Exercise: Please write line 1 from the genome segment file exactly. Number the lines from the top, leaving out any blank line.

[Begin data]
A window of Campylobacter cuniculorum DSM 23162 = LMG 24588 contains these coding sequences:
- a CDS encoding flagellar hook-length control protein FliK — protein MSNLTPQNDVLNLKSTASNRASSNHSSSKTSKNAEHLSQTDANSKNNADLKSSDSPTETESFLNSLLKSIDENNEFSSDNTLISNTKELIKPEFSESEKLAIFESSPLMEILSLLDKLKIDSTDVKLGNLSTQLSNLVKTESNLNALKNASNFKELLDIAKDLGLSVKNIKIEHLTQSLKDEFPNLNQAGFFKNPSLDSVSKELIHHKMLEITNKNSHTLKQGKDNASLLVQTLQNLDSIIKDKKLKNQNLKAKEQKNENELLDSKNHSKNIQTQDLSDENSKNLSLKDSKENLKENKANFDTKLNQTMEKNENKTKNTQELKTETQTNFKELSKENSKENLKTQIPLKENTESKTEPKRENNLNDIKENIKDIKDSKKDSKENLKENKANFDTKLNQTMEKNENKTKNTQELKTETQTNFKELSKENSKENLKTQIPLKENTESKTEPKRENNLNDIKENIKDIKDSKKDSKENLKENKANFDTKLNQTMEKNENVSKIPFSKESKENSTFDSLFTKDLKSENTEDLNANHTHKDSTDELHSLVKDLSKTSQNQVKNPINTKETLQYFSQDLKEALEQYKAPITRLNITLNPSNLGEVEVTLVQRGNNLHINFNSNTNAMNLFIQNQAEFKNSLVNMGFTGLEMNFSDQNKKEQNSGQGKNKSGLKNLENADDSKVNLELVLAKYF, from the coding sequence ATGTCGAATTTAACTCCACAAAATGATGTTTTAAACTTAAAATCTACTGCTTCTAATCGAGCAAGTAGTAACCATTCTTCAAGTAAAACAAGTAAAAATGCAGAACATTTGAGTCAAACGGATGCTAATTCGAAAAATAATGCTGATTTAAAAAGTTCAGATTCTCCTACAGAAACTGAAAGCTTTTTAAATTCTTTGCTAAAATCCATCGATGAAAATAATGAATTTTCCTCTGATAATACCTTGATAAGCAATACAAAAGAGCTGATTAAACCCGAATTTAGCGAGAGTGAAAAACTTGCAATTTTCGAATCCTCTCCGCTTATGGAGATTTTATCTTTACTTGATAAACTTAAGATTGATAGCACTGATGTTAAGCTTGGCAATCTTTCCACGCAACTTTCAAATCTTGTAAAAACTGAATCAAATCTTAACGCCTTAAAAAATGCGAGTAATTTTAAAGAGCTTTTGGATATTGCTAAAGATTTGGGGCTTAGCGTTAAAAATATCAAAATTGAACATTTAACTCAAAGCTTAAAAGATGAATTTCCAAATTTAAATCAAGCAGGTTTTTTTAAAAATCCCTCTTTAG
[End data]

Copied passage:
A window of Campylobacter cuniculorum DSM 23162 = LMG 24588 contains these coding sequences: